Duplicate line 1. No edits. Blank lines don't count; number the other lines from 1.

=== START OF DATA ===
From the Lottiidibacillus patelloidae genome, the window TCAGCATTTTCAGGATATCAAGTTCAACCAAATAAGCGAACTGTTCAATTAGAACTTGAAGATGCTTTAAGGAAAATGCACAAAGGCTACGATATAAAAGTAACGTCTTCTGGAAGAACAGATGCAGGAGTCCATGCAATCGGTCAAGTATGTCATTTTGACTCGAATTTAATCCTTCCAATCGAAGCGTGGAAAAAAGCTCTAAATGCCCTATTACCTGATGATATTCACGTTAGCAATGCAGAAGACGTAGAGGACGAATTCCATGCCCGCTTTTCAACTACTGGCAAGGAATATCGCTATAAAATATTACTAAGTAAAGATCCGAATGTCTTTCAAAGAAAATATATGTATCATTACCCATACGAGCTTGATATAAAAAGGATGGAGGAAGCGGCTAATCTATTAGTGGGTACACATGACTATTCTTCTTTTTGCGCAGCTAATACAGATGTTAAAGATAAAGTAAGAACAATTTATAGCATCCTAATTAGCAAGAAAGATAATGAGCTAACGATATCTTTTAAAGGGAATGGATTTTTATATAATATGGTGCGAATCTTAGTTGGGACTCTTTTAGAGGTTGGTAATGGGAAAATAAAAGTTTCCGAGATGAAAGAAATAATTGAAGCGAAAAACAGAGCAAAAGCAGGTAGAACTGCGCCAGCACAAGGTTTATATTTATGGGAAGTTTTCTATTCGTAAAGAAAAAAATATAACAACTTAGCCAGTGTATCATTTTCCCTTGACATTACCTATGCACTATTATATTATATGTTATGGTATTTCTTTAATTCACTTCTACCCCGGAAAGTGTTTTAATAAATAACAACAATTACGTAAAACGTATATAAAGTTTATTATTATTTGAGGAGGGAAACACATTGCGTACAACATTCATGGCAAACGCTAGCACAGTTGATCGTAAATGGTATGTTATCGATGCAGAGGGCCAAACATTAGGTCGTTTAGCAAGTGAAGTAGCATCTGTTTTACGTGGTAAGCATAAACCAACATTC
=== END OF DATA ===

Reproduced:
From the Lottiidibacillus patelloidae genome, the window TCAGCATTTTCAGGATATCAAGTTCAACCAAATAAGCGAACTGTTCAATTAGAACTTGAAGATGCTTTAAGGAAAATGCACAAAGGCTACGATATAAAAGTAACGTCTTCTGGAAGAACAGATGCAGGAGTCCATGCAATCGGTCAAGTATGTCATTTTGACTCGAATTTAATCCTTCCAATCGAAGCGTGGAAAAAAGCTCTAAATGCCCTATTACCTGATGATATTCACGTTAGCAATGCAGAAGACGTAGAGGACGAATTCCATGCCCGCTTTTCAACTACTGGCAAGGAATATCGCTATAAAATATTACTAAGTAAAGATCCGAATGTCTTTCAAAGAAAATATATGTATCATTACCCATACGAGCTTGATATAAAAAGGATGGAGGAAGCGGCTAATCTATTAGTGGGTACACATGACTATTCTTCTTTTTGCGCAGCTAATACAGATGTTAAAGATAAAGTAAGAACAATTTATAGCATCCTAATTAGCAAGAAAGATAATGAGCTAACGATATCTTTTAAAGGGAATGGATTTTTATATAATATGGTGCGAATCTTAGTTGGGACTCTTTTAGAGGTTGGTAATGGGAAAATAAAAGTTTCCGAGATGAAAGAAATAATTGAAGCGAAAAACAGAGCAAAAGCAGGTAGAACTGCGCCAGCACAAGGTTTATATTTATGGGAAGTTTTCTATTCGTAAAGAAAAAAATATAACAACTTAGCCAGTGTATCATTTTCCCTTGACATTACCTATGCACTATTATATTATATGTTATGGTATTTCTTTAATTCACTTCTACCCCGGAAAGTGTTTTAATAAATAACAACAATTACGTAAAACGTATATAAAGTTTATTATTATTTGAGGAGGGAAACACATTGCGTACAACATTCATGGCAAACGCTAGCACAGTTGATCGTAAATGGTATGTTATCGATGCAGAGGGCCAAACATTAGGTCGTTTAGCAAGTGAAGTAGCATCTGTTTTACGTGGTAAGCATAAACCAACATTC